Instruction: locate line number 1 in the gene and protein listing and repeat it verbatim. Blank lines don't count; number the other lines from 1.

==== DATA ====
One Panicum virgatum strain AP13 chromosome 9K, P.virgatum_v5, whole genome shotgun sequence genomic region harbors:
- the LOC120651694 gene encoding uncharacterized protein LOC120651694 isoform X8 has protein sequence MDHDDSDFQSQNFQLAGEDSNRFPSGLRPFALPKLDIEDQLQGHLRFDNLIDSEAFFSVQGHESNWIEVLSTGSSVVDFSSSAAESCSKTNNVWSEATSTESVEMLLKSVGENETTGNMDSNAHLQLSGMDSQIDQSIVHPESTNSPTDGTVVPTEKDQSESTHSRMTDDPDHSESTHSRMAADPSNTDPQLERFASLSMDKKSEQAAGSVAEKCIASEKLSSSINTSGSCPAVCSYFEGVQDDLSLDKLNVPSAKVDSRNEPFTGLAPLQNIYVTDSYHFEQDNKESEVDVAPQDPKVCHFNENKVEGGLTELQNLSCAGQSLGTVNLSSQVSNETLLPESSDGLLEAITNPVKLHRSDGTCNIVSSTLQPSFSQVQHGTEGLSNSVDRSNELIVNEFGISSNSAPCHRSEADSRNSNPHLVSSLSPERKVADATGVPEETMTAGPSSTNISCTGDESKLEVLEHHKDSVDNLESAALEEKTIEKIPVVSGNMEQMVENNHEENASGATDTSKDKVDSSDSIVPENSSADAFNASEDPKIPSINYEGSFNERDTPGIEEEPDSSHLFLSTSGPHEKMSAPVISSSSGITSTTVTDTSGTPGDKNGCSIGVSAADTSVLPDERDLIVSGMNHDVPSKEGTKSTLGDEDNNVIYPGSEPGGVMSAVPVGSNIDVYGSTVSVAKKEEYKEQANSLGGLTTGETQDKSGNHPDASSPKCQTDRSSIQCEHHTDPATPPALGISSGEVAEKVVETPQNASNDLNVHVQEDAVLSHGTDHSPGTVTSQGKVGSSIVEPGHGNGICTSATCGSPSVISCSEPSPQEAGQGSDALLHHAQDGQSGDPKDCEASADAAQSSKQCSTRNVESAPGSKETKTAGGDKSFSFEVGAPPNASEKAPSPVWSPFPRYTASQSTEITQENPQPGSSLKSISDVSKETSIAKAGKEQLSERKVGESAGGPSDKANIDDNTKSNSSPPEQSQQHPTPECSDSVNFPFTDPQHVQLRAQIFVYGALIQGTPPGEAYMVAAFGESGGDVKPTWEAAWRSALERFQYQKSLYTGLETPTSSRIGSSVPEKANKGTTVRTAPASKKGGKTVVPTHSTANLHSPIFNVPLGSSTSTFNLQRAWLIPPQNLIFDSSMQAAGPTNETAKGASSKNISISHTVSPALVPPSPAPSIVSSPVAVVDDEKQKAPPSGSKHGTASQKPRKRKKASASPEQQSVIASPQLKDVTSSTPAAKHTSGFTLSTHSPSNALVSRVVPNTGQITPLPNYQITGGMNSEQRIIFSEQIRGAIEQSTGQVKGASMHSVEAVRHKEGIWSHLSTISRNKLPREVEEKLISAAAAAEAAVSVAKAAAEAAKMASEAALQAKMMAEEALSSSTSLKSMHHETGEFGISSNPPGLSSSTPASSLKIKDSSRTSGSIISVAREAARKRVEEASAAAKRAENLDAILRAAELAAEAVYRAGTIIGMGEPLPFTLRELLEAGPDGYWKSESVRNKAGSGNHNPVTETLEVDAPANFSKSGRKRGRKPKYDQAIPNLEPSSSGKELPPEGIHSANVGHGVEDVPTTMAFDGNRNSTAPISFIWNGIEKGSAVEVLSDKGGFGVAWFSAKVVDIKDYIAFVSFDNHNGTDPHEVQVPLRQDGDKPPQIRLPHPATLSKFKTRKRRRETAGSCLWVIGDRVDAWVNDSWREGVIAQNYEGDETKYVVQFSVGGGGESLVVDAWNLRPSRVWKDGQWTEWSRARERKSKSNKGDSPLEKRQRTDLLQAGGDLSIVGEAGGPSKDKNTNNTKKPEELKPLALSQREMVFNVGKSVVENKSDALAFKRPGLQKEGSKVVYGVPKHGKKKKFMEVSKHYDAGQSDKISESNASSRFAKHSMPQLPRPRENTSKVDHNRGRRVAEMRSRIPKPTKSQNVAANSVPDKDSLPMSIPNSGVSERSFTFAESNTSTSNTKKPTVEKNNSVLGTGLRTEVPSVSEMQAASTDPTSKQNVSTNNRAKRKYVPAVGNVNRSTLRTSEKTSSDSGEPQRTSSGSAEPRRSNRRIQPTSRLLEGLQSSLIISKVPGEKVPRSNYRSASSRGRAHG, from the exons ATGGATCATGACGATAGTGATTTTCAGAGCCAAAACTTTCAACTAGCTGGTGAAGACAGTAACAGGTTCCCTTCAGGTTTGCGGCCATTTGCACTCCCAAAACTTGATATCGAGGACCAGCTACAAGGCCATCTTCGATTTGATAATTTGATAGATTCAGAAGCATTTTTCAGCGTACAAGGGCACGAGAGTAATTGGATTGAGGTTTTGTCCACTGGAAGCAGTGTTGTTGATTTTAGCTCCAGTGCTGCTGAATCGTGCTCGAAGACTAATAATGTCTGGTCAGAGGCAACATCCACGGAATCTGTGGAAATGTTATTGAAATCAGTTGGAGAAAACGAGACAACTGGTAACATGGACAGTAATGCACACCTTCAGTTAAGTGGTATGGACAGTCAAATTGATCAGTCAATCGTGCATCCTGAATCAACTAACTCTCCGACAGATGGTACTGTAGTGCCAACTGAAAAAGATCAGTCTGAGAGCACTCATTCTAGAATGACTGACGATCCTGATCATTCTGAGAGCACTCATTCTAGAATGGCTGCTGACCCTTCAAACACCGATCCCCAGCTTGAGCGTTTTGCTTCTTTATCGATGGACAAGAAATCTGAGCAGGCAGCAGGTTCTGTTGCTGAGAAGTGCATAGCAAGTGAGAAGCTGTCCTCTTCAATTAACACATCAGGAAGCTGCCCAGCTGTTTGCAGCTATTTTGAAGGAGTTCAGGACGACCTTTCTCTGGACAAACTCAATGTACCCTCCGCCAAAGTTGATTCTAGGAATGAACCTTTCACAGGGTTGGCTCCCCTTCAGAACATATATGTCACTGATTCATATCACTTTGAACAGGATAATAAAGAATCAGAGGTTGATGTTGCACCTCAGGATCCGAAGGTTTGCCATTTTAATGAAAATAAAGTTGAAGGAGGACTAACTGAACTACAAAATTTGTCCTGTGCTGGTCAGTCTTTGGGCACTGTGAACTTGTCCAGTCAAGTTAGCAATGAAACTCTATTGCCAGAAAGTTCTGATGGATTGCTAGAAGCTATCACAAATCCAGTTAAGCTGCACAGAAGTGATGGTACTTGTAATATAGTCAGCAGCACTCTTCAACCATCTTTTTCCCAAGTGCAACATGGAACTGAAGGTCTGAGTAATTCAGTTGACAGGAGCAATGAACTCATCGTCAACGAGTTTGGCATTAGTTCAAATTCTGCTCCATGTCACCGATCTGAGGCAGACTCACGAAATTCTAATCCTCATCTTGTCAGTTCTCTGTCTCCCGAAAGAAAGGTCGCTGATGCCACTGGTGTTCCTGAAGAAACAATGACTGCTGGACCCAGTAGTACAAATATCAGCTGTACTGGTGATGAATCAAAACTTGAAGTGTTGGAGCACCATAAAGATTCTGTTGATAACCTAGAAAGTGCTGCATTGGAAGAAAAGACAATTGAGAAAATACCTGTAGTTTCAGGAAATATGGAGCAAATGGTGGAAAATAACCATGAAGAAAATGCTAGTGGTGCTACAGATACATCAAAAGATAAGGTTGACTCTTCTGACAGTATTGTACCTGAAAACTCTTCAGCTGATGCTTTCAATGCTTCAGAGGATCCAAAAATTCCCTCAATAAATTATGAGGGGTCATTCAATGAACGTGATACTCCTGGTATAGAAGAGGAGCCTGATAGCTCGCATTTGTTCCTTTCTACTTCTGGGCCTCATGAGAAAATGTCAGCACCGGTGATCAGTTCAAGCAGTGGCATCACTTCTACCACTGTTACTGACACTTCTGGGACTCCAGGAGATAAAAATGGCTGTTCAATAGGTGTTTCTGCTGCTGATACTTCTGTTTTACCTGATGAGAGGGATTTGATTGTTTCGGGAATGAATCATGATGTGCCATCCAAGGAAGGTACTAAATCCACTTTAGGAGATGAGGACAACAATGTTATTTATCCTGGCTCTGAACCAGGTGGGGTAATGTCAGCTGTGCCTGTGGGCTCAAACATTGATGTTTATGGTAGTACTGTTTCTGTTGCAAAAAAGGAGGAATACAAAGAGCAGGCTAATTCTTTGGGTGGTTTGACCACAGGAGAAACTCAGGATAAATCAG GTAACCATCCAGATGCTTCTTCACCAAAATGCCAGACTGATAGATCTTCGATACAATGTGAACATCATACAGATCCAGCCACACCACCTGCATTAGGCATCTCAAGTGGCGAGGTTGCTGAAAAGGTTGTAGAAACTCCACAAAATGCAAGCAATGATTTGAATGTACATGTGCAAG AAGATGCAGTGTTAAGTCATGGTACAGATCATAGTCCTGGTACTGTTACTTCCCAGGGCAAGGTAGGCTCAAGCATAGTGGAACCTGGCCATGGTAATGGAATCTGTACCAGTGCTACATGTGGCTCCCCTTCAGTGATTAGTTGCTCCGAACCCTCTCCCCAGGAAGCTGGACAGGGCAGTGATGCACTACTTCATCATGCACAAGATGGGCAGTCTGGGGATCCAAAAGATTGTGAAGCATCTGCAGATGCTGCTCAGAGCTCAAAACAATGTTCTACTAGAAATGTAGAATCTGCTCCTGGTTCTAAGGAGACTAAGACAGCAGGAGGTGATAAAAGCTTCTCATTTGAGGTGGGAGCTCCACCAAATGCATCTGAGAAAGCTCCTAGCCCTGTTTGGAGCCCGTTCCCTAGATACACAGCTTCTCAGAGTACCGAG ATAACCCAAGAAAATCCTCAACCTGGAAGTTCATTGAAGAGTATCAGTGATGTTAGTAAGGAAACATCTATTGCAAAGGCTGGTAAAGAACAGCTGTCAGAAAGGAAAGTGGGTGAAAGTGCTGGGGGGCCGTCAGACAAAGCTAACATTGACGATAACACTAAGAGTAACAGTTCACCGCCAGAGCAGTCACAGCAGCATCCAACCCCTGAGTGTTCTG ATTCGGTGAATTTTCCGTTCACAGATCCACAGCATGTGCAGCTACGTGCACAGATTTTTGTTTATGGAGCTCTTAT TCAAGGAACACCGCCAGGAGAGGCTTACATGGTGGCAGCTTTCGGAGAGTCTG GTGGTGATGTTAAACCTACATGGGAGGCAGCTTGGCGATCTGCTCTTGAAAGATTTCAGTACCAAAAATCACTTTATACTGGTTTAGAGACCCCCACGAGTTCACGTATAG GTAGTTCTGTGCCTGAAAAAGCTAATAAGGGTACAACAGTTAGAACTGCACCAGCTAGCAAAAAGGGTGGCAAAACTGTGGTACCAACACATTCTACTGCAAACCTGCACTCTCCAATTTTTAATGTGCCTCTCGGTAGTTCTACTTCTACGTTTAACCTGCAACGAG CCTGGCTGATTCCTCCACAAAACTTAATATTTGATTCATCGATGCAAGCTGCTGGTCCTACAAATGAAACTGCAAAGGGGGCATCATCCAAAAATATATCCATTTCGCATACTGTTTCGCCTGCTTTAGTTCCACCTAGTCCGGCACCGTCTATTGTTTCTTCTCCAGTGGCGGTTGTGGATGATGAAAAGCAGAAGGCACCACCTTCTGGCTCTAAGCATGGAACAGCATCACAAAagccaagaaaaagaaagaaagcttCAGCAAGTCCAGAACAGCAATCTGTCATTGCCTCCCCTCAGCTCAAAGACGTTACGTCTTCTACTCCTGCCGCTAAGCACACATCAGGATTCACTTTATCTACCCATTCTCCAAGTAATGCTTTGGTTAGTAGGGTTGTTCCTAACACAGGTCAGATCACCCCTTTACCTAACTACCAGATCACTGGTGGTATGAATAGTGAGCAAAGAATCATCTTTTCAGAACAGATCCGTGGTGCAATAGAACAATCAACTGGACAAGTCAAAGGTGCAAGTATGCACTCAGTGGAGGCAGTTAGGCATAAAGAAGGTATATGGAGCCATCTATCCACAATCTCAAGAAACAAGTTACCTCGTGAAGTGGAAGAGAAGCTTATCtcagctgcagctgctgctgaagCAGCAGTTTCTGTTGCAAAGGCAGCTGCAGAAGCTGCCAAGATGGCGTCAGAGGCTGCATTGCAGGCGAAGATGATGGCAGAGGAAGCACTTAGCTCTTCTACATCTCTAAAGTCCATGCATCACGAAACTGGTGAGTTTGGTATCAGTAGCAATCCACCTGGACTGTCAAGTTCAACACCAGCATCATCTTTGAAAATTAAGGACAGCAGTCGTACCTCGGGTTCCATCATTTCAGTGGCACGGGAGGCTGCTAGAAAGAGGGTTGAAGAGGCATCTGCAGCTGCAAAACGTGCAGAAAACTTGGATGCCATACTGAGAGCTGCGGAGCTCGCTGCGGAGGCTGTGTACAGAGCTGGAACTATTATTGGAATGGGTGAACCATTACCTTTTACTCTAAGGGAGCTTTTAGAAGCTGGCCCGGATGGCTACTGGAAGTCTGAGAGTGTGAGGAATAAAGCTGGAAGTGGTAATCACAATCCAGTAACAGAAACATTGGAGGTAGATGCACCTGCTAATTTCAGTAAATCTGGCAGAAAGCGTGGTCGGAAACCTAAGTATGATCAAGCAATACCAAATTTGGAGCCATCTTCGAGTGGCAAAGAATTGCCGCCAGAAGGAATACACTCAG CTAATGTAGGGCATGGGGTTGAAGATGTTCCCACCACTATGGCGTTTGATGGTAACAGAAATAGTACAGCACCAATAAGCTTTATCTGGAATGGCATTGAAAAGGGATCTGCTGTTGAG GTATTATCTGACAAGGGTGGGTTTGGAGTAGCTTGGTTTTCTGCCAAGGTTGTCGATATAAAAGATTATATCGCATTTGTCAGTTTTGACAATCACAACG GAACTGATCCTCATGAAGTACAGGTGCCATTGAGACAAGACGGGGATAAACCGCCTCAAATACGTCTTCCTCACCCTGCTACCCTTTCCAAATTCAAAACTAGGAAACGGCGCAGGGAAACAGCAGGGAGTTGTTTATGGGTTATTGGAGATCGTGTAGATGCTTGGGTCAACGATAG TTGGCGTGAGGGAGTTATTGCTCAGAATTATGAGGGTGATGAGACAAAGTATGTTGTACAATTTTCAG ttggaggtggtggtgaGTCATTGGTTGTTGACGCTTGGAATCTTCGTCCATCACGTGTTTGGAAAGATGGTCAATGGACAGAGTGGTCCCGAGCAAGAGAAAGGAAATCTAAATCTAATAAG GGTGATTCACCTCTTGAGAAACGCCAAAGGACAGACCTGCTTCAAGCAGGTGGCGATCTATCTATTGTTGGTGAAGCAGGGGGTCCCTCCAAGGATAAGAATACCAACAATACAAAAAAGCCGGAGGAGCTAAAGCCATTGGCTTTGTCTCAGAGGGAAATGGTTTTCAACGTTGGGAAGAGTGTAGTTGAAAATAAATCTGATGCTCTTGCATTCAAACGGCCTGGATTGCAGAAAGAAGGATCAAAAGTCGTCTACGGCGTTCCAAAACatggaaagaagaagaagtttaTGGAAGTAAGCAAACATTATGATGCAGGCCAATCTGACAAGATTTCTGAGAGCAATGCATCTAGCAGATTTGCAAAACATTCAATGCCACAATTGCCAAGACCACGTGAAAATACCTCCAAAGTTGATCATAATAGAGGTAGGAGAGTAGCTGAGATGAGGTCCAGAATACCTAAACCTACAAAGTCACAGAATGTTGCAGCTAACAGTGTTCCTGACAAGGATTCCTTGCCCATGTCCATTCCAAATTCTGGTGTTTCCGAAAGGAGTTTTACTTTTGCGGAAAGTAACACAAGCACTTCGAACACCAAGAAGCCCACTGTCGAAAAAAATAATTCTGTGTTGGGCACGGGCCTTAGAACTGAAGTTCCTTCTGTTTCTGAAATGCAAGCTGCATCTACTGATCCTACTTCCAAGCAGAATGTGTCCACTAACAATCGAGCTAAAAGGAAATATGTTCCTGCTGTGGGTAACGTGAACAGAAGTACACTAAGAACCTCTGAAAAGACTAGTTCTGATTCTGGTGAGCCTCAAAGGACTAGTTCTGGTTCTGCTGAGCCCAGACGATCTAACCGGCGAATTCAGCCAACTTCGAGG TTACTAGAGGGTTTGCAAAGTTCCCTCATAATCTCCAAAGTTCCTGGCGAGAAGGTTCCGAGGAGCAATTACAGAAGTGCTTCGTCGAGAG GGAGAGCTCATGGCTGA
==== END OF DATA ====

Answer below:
One Panicum virgatum strain AP13 chromosome 9K, P.virgatum_v5, whole genome shotgun sequence genomic region harbors: